Azizi Gibson comes from a different world to most rappers. Born in Frankfurt as the son to a deployed U.S. soldier and spending his youth growing up between Thailand, Cambodia, Zaire and Singapore, he was always an outsider from day one. “I didn’t fit in when I was younger in Thailand. There was only a small crew of people who really related to me and that I was really cool with.”
At the age of 11 his family moved back to America settling in the state of Maryland, but his upbringing in Asia now meant he was different to all the kids back home. Obsessed with anime and video games he says, “We all soak up everything from where we are so I’m just everything and everywhere that I’ve ever been”. It was his older sister and brother though who began his love affair with rap and he cites his eclectic hip-hop influences as everything from Eminem to Outkast to Linkin Park. But after his teenage years were done, it wasn’t long before Azizi was back on the move, heading west to L.A. to pursue his love of rap.
Working for minimum wage late nights at Walmart, whilst releasing his music by day, it wasn’t long before he soon found himself chatting to Flying Lotus and signing to Brainfeeder upon a chance meeting whilst at the gym. Surely at this point Azizi finally felt like he had found his place in the world right? But they realised soon they had a difference in plans and so he broke his ties with Flying Lotus and decided to go independent down his own path. “I’m glad that I went to Brainfeeder. I’m glad that they invited me to their home and you know, everything’s cool with them but I gotta do what I gotta do. I don’t want to be under anyone’s wing. I had a vision and I wanted to collaborate on it but then they had their vision and their thing, so you’ve got to respect it. That’s why you fell in love with them in the first place, but like what the fuck can I do, you know? Sometimes not everybody knows what’s best for you other than you… so I was like “fuck that” I’m going on this tour and I made so many fans that stemmed and what started as a little plant, ended up as a tree”.
It was at this point that everything changed for Azizi Gibson. That tour was with The Underachievers and slowly he began to build a loyal fan base from his own brand preHISTORIC. “It means “before we make history”, so it’s all about this story we’re telling before we make history.”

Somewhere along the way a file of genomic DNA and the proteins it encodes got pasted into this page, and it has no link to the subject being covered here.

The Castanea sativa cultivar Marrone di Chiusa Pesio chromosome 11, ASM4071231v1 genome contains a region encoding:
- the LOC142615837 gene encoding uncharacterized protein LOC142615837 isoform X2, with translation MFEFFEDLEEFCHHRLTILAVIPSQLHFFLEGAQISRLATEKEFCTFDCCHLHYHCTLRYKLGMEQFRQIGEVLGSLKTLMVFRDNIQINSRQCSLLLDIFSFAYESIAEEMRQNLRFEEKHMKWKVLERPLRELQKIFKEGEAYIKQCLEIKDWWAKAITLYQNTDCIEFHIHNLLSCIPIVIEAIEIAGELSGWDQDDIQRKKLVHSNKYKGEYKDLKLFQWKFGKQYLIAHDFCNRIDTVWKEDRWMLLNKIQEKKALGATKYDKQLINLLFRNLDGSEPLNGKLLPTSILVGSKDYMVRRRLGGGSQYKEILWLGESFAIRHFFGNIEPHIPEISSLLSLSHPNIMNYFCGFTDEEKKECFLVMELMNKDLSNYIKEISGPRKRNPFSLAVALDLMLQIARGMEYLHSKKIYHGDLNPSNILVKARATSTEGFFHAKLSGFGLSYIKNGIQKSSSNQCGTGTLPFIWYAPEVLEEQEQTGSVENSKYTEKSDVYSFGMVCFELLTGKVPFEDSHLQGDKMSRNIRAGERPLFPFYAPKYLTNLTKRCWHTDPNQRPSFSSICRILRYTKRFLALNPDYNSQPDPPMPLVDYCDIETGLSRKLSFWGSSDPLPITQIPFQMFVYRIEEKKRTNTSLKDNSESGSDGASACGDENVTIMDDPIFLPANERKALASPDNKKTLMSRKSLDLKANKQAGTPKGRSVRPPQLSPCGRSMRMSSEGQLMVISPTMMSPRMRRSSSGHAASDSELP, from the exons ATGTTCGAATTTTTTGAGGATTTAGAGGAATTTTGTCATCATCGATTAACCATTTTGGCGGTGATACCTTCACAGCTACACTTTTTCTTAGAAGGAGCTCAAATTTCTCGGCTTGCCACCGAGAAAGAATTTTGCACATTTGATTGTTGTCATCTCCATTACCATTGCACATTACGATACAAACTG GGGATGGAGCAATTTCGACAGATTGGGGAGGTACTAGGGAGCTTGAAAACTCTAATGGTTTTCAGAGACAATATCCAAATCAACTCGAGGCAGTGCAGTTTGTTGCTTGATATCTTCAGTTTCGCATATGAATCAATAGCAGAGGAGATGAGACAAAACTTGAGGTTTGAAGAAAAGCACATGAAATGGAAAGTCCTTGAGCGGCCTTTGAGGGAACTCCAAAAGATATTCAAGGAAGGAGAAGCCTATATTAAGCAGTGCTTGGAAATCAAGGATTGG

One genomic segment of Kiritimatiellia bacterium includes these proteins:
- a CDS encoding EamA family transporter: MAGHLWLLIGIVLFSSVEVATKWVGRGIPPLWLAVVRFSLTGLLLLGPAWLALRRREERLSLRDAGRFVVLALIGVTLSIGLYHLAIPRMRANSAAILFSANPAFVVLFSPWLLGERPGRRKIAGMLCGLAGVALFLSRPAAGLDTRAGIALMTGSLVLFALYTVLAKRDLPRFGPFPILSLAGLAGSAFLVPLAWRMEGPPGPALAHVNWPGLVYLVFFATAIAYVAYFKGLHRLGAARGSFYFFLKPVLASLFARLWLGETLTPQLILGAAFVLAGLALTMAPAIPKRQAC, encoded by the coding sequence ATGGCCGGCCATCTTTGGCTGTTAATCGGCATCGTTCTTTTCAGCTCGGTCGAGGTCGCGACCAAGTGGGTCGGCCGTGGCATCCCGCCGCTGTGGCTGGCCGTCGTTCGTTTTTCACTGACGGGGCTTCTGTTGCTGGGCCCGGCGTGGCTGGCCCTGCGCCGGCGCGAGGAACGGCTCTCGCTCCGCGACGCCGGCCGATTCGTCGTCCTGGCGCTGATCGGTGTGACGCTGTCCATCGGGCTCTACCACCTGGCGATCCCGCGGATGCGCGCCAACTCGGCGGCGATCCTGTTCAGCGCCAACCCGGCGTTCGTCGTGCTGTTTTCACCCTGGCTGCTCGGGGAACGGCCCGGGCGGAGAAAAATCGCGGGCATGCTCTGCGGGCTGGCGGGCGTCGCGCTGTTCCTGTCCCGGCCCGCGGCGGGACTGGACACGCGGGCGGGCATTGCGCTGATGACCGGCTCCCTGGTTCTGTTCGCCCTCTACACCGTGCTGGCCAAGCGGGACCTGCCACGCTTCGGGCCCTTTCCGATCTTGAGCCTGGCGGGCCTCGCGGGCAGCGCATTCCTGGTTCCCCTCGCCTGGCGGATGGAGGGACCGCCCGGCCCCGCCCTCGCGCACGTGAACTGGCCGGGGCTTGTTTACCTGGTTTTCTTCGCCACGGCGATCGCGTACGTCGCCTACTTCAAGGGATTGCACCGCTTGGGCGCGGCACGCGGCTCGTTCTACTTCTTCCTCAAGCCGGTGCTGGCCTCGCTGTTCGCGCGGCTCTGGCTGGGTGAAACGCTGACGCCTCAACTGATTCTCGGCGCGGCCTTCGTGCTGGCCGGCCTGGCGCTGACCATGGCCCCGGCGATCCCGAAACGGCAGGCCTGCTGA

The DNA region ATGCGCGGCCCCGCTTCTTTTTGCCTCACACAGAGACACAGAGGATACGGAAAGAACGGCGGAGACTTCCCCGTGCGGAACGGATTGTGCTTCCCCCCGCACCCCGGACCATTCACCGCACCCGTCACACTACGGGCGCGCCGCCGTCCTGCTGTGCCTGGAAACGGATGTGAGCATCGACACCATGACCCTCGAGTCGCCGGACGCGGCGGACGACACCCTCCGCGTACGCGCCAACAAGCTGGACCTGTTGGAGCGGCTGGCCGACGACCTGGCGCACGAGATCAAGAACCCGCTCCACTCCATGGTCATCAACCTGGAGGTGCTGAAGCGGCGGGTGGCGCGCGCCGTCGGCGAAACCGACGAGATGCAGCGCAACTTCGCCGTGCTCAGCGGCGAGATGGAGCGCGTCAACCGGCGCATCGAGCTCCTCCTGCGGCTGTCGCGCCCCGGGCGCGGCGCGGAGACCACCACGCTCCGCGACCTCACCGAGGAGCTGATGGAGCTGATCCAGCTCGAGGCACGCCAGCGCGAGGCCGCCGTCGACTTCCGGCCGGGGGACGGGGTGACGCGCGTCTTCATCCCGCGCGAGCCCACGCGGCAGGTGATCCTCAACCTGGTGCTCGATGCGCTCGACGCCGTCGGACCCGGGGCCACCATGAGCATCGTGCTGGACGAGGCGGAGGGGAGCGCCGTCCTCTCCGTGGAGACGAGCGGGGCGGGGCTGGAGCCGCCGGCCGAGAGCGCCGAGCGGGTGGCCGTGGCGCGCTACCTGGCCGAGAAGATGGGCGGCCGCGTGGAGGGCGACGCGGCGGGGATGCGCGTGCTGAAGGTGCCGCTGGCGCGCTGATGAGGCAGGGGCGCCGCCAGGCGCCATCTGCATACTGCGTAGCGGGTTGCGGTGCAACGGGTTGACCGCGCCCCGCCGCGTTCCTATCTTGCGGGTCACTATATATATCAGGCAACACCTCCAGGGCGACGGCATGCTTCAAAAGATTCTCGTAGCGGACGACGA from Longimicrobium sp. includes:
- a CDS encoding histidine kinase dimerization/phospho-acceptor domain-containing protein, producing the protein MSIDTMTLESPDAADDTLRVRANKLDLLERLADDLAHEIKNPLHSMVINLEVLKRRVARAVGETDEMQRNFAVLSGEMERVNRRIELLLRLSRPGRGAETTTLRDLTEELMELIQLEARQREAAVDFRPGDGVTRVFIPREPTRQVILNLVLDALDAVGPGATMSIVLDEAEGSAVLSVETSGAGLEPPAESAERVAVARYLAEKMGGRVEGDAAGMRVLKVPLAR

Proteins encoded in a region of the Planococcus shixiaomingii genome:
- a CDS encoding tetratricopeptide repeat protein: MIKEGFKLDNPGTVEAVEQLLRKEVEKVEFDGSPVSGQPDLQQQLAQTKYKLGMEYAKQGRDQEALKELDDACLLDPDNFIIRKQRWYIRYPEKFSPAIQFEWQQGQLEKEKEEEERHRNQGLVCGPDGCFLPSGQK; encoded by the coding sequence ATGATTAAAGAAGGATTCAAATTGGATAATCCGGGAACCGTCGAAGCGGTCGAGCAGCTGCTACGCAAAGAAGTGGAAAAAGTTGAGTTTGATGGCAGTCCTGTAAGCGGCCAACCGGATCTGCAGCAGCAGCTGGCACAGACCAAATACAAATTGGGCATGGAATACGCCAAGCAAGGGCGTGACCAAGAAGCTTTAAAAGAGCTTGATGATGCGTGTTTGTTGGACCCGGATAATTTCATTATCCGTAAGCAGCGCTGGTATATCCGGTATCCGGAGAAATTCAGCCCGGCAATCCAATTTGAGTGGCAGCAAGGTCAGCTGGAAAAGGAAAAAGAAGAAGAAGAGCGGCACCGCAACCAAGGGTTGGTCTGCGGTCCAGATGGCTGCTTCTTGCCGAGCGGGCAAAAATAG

Fast-forward to now and that same kid who never fit in, couldn’t be further in the past, but even now he still see’s himself as a hip-hop outsider. We’re sat in the warm sunshine of a West London apartment as Azizi relaxes before his first ever show in London, supporting R&B duo THEY. on the European leg of their sold out, “Nu Religion Tour.” He’s also just released his latest album ‘Memoirs Of The Reaper’, his 6th in the last 3 years so it would seem like things are all working out well now for Azizi Gibson. So when I asked him about the running theme of the Grim Reaper throughout his work, his answer was interesting “I feel like I get misconstrued as to who I am, like some people don’t know about me and my background overseas. Some people think I’m from LA and don’t know that I’m really from Maryland or even in personal situations like relationships or friendships, people don’t understand me. I always feel like I’m the Grim Reaper because you think he’s like some killer, he’s some bad guy or whatever but it’s like nah he has responsibilities. He’s not killing people recklessly, he’s only taking people when it’s their time to go, you know?”.
“And I also like that dark shit so I just chose the Grim Reaper” (LAUGHS).
See a lot is often made in interviews about Azizi’s upbringing and his previous musical affiliations with Brainfeeder, but his fans invest in him not for who he has worked with but for what he is creating. Although he may feel himself like an outsider from hip-hop, his fans feel like outsiders on that journey with him.
Which is also why apart from King Mez, Big K.R.I.T., Waka Flocka and DJ Paul from Three 6 Mafia, he has few other big name features over the course of his 6 albums. Literally the only other big collab he has is Christopher Sabat, the voice of Vegeta from Dragon Ball Z who lends his talents to a skit on his album ‘preHISTORIC Till Death’. But even that as a feature is what his fans love. They understand his love for anime and video games and by collaborating with someone such as Christopher Sabat, instead of trying to hang around with a rapper that’s hot right now, he’s putting the pieces together to create a new sonic world for his fans to invest in. When I ask him about this tactic it’s clear that he has things well thought out for the future…
“You don’t want to get popping under someone’s wing, you really want people to have a fresh mindset on you, so that the songs you choose to do with people, let it be because that song really needed that artist instead of trying to collaborate in order to excel your career, because that artist is popping at the moment. Like all the collaborations I’ve done, from my friends to like Big K.R.I.T, they make sense. Like I don’t hear the song in any other way. When I hear ‘Slaveship’ (with Waka Flocka), it wouldn’t sound the same without him… He added to it instead of me just being like “oh let’s just do a song with Waka”, he actually brought something that I feel makes it very special.”